I send a coupon code with every order that only works on my site, not on Etsy. This has really proven itself - I have a lot of repeat buyers and this way they have an incentive to go to my site rather then buy from Etsy again. Once they purchase I also can try getting them on my mailing list, keeping them as customers.
I use my website url exclusively in all of my social media, and any marketing I do. Etsy is only for inside traffic on Etsy, I don't push any traffic there. 
Plant Hangers | Loop Design Studio

Wall Hooks | Loop Design Studio
Other business building tools that you'd like to recommend: podcasts, books, websites, etc. 
The shopify blog is really great and has a ton of tips and lessons, and you can sign up for updates even if you don't have a website. 

Because I'm in a different country with a completely different set of holidays etc, I find it really helpful to be a part of seller Facebook groups, Etsy teams, anything to get me in the mindset of working in a US based year and calendar. 
Handmade Tray | Loop Design Studio
You can visit Elisheva's website at www.loopdesignstudio.com
and follow her here:



If there are other questions you'd like my guests or me to address on this topic I'd love to here what they are. I'd also appreciate your feedback about how helpful this was for you. Thanks so much everyone .... and thanks again Elisheva!!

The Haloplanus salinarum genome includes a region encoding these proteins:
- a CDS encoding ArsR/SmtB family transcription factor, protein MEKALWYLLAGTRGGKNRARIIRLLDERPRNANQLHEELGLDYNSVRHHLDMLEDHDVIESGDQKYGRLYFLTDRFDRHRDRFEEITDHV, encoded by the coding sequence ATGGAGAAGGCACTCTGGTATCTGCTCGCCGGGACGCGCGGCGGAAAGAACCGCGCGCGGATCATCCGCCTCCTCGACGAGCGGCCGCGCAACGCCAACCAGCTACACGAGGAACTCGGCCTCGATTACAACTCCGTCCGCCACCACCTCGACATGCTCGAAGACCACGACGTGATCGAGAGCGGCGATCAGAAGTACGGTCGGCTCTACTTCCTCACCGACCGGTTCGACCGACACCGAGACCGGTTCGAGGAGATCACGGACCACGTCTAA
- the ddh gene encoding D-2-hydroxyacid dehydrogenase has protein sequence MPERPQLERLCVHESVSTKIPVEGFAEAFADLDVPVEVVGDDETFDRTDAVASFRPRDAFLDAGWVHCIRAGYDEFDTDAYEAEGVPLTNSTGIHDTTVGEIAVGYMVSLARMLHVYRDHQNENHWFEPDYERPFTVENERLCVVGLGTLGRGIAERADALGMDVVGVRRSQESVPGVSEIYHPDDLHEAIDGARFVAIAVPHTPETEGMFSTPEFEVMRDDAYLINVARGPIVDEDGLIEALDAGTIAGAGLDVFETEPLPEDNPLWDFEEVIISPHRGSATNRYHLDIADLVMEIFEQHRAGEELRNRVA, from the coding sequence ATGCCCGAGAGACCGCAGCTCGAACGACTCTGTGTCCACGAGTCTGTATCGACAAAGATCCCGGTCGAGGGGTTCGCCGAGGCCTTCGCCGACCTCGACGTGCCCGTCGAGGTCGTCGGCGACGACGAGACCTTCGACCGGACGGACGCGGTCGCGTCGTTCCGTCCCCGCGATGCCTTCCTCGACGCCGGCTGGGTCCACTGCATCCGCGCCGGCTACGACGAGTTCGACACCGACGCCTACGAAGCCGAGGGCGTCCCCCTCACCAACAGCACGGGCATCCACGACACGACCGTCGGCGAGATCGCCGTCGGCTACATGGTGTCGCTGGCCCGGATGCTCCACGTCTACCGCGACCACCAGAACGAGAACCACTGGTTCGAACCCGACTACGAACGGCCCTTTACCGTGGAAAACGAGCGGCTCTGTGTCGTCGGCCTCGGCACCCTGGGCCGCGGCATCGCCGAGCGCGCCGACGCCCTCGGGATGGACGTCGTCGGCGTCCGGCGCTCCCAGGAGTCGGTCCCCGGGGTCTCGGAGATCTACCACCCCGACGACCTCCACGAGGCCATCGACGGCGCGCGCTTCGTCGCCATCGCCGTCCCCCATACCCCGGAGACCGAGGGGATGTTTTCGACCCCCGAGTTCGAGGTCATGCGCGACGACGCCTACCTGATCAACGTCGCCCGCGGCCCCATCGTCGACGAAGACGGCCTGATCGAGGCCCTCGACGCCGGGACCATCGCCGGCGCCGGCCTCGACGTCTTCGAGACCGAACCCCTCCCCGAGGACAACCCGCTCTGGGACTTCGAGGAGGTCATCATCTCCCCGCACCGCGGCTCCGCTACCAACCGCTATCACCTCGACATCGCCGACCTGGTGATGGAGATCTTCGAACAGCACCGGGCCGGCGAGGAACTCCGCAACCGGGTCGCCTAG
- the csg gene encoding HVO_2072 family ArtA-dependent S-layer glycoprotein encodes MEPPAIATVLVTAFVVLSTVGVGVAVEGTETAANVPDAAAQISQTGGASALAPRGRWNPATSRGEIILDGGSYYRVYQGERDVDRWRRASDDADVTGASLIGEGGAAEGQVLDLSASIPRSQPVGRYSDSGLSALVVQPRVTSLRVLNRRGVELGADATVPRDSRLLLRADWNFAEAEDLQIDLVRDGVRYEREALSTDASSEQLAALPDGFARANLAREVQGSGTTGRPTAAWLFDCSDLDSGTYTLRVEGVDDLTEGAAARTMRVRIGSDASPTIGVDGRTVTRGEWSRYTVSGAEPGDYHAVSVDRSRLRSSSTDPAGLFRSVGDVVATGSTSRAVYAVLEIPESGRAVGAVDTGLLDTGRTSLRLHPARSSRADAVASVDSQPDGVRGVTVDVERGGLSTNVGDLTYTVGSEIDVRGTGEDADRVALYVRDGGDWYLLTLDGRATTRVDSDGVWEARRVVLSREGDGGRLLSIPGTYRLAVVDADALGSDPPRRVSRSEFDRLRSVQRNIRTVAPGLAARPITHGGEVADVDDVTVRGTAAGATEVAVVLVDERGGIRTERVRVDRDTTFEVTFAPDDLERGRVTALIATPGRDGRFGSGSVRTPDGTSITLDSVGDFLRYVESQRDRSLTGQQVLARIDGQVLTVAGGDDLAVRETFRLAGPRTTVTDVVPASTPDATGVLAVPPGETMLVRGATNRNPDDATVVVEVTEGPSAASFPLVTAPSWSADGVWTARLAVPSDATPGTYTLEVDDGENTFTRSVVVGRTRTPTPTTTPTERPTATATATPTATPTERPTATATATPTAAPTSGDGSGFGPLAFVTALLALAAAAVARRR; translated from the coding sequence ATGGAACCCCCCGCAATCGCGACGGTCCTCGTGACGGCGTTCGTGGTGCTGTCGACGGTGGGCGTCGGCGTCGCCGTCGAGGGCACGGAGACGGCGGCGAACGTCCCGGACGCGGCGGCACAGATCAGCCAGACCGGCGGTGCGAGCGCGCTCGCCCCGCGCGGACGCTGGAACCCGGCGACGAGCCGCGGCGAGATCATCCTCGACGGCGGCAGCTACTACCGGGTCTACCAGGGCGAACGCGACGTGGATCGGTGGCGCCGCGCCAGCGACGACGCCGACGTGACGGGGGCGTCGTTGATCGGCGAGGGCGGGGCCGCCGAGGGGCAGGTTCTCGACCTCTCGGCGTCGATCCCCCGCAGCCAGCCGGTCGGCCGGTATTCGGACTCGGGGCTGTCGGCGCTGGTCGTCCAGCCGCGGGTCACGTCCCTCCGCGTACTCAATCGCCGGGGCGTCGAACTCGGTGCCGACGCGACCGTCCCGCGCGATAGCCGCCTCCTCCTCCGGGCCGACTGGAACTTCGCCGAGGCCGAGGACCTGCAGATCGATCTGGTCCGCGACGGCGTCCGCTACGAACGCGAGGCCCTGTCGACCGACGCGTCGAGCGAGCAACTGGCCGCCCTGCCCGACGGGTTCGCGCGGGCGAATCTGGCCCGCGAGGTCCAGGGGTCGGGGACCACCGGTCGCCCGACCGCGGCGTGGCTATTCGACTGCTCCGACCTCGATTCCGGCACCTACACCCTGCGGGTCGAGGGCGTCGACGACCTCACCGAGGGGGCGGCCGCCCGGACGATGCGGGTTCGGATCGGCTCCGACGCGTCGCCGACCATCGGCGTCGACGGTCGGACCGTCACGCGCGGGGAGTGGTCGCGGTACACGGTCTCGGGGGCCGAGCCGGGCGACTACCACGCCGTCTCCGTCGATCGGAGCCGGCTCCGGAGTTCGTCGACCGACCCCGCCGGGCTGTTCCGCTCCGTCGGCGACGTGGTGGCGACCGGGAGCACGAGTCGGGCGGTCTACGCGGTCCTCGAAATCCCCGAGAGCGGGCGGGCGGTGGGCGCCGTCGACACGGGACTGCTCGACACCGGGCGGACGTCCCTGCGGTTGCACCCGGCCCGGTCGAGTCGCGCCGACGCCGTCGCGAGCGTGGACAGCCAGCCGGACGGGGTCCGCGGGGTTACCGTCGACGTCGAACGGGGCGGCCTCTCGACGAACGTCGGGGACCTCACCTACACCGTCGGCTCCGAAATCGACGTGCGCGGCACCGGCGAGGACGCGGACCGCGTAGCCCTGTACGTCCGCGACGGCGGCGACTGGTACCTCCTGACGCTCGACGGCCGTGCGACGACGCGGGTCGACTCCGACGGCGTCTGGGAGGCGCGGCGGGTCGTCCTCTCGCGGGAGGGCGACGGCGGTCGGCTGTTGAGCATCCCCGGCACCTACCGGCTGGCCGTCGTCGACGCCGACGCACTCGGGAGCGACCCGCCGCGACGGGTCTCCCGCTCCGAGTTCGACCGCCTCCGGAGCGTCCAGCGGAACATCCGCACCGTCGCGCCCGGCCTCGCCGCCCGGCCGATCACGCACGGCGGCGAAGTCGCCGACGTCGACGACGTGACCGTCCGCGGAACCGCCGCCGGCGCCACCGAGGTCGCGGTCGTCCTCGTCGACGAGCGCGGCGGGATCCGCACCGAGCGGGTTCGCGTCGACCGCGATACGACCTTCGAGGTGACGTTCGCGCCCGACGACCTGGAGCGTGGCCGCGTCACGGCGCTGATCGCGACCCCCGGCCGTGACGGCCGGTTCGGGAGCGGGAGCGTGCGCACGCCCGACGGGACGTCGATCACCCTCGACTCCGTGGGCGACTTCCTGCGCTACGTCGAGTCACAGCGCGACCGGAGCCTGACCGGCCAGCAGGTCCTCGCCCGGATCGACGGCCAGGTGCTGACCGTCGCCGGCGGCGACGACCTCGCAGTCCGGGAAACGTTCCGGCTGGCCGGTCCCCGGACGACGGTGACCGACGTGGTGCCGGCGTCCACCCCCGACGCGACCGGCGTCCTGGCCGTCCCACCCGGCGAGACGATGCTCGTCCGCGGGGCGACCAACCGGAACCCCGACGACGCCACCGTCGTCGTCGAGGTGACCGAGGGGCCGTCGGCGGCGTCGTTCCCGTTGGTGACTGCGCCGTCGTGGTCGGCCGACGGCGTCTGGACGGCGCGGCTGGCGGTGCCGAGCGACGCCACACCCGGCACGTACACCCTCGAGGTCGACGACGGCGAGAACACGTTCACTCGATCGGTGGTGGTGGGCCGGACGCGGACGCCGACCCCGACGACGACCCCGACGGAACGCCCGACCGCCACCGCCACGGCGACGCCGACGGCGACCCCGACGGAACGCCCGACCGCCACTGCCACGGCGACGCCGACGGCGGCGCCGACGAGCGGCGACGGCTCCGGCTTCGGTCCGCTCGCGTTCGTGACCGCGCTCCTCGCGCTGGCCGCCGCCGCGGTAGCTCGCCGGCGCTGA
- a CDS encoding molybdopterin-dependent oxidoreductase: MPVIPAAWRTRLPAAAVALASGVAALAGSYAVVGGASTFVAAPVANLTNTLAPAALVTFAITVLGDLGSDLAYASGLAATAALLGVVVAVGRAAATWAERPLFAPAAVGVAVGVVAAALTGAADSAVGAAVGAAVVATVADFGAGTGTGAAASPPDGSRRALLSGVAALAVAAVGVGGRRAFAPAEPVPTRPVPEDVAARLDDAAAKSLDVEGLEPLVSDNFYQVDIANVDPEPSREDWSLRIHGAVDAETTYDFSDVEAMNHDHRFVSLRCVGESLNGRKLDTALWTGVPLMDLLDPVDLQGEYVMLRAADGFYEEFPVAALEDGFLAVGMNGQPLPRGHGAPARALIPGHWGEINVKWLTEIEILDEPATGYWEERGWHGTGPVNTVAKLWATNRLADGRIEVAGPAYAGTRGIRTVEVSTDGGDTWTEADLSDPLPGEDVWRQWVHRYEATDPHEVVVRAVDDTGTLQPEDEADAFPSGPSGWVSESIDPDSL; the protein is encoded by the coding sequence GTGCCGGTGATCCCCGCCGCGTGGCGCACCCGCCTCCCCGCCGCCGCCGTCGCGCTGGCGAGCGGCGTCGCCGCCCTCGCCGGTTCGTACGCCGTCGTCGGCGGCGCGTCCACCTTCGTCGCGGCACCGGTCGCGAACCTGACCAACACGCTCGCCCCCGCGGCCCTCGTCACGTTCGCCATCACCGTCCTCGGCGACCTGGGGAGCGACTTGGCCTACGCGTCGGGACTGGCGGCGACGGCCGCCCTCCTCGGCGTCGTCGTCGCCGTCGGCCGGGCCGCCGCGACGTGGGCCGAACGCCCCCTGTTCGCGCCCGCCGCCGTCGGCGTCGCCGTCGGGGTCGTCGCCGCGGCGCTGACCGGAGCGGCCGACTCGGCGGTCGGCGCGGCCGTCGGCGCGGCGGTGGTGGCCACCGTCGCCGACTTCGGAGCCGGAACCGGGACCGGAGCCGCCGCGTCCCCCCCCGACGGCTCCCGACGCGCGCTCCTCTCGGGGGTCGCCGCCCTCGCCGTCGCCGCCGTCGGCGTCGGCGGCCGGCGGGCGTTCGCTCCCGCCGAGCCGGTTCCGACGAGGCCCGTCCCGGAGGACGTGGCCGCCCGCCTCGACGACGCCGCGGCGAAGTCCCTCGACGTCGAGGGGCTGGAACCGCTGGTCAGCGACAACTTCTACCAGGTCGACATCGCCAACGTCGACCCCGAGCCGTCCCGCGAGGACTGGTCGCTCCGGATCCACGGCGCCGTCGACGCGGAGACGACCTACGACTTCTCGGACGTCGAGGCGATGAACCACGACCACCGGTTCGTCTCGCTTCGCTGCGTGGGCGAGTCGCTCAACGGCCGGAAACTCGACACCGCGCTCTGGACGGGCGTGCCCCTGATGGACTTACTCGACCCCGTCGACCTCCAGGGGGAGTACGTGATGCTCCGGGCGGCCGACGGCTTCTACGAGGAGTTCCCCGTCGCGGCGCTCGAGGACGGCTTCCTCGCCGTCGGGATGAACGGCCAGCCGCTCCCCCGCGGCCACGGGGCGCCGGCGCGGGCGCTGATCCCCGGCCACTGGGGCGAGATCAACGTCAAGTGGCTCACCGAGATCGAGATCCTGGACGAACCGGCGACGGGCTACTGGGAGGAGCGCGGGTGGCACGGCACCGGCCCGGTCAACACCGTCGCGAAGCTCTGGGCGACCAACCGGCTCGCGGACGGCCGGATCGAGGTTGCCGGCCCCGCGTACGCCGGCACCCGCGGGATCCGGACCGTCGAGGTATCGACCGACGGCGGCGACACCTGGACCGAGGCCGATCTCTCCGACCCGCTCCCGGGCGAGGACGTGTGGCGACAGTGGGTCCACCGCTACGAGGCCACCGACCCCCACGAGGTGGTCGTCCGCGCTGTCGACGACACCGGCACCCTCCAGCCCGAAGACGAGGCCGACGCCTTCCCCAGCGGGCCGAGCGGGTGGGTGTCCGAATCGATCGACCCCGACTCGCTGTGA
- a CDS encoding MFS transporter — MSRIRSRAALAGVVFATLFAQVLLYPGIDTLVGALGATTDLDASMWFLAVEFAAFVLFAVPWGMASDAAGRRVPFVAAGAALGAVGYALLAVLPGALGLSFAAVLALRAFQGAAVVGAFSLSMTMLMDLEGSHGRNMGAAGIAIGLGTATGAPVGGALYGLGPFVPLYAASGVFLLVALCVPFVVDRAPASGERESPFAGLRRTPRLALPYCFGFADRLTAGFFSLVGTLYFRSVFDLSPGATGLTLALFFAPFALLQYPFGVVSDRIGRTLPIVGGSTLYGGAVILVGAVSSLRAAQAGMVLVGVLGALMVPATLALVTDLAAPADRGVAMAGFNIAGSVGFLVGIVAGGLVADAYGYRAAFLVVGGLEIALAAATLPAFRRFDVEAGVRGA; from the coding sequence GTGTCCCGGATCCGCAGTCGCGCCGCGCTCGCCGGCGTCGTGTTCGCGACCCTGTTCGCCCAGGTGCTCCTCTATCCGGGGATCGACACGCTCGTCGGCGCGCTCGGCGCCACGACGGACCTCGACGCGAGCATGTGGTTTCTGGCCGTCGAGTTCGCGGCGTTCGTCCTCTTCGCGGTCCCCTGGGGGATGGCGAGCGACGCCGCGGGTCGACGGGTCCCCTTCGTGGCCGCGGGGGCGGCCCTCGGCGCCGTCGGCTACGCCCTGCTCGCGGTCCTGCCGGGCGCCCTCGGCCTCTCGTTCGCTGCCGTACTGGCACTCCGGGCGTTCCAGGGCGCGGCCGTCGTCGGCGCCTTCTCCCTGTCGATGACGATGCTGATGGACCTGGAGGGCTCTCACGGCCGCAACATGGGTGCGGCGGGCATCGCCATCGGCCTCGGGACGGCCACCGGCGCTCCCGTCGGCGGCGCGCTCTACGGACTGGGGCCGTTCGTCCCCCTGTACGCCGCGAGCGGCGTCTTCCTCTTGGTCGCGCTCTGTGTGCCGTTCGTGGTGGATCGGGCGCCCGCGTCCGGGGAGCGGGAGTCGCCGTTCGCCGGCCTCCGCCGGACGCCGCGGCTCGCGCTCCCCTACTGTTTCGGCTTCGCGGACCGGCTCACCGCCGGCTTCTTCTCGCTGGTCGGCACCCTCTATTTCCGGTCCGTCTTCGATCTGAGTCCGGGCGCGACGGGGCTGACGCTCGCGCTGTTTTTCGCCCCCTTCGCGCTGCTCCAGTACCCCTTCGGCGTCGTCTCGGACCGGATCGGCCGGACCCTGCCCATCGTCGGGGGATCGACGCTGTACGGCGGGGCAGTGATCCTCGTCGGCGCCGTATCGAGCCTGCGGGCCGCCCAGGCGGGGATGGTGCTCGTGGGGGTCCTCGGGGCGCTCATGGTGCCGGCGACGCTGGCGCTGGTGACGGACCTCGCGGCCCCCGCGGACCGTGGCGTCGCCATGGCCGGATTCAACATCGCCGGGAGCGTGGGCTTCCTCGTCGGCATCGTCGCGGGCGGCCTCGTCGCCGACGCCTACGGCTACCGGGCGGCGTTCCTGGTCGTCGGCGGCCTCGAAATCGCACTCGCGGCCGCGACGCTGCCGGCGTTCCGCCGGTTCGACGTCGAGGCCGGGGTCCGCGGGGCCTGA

Friday, October 2, 2015

Setting Goals for Updating your Online Shop

The truth is, I know the importance of keeping my online shop updated but I haven’t been good at following my own advice. As anything in our business that needs to be tracked, documented or updated on a regular basis, it should be scheduled in on the calendar. A renewed goal of mine is to put a plan in place so I can stay on top of this. 
 
I do my best to look at a goal, break it down with the end in mind and write down monthly and weekly tasks that will help me move closer to achieving that goal. I don’t work very well with digital calendars so I have a printed one that I write just about everything on. It’s not pretty but it helps me get the job done.

Because of my years of experience with Etsy, I know that good photos are an important part of setting your shop up for success. What I started to notice is that many of my shop photos are pretty “stale” right now. Although they get my point across, they were taken over 3 years ago and some of those fabrics are no longer available. 

Personalized rainbow bridesmaid clutches

Gold monogram wedding clutches


During this past summer when I had periods of slow sales I created dozens of sample bags so I could shoot some new photos. Knowing that I wanted to have fresh pictures posted for the Holidays I knew I needed to schedule this task on my calendar much earlier than October or November.

So now I’m in the middle of afternoons of photo shoots so I can give my shop a facelift. This has been a huge task but I can’t tell you how good it feels to get a lot of the work behind me so I can finally make some changes. 

personalized rainbow wedding clutches | bridesmaid gifts

Gold monogram wedding clutches | bridesmaid gifts

What tasks challenge you the most in your business and how do you work through the goal of tackling them?